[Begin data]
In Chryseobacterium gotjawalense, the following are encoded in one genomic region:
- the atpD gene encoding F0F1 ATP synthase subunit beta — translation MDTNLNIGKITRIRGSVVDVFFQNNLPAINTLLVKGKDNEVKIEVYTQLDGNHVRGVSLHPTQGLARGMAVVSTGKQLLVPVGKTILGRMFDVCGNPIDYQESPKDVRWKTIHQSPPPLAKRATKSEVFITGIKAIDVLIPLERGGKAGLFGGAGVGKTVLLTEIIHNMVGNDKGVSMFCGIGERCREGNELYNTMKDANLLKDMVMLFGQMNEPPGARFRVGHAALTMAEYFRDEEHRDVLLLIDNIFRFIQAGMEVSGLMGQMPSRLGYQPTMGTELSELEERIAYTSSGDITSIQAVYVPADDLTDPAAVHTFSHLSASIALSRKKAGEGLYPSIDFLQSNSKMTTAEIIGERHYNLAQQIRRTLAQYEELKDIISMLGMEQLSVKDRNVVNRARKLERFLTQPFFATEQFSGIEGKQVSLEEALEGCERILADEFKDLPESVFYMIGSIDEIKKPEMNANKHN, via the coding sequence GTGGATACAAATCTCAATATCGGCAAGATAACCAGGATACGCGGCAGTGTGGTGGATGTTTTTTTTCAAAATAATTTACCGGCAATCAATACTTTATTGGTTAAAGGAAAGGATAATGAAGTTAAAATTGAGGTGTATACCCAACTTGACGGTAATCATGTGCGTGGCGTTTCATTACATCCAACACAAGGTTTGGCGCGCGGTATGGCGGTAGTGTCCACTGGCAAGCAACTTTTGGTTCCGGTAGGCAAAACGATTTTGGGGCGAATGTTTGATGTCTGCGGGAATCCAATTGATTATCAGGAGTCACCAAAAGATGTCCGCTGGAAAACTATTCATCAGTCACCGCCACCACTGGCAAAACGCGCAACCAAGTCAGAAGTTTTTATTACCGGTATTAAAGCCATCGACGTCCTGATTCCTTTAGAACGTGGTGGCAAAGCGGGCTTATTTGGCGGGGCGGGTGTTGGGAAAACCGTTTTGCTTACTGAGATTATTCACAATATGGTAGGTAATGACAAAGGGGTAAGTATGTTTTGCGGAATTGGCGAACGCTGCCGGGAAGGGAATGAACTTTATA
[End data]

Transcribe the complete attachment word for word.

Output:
In Chryseobacterium gotjawalense, the following are encoded in one genomic region:
- the atpD gene encoding F0F1 ATP synthase subunit beta — translation MDTNLNIGKITRIRGSVVDVFFQNNLPAINTLLVKGKDNEVKIEVYTQLDGNHVRGVSLHPTQGLARGMAVVSTGKQLLVPVGKTILGRMFDVCGNPIDYQESPKDVRWKTIHQSPPPLAKRATKSEVFITGIKAIDVLIPLERGGKAGLFGGAGVGKTVLLTEIIHNMVGNDKGVSMFCGIGERCREGNELYNTMKDANLLKDMVMLFGQMNEPPGARFRVGHAALTMAEYFRDEEHRDVLLLIDNIFRFIQAGMEVSGLMGQMPSRLGYQPTMGTELSELEERIAYTSSGDITSIQAVYVPADDLTDPAAVHTFSHLSASIALSRKKAGEGLYPSIDFLQSNSKMTTAEIIGERHYNLAQQIRRTLAQYEELKDIISMLGMEQLSVKDRNVVNRARKLERFLTQPFFATEQFSGIEGKQVSLEEALEGCERILADEFKDLPESVFYMIGSIDEIKKPEMNANKHN, via the coding sequence GTGGATACAAATCTCAATATCGGCAAGATAACCAGGATACGCGGCAGTGTGGTGGATGTTTTTTTTCAAAATAATTTACCGGCAATCAATACTTTATTGGTTAAAGGAAAGGATAATGAAGTTAAAATTGAGGTGTATACCCAACTTGACGGTAATCATGTGCGTGGCGTTTCATTACATCCAACACAAGGTTTGGCGCGCGGTATGGCGGTAGTGTCCACTGGCAAGCAACTTTTGGTTCCGGTAGGCAAAACGATTTTGGGGCGAATGTTTGATGTCTGCGGGAATCCAATTGATTATCAGGAGTCACCAAAAGATGTCCGCTGGAAAACTATTCATCAGTCACCGCCACCACTGGCAAAACGCGCAACCAAGTCAGAAGTTTTTATTACCGGTATTAAAGCCATCGACGTCCTGATTCCTTTAGAACGTGGTGGCAAAGCGGGCTTATTTGGCGGGGCGGGTGTTGGGAAAACCGTTTTGCTTACTGAGATTATTCACAATATGGTAGGTAATGACAAAGGGGTAAGTATGTTTTGCGGAATTGGCGAACGCTGCCGGGAAGGGAATGAACTTTATA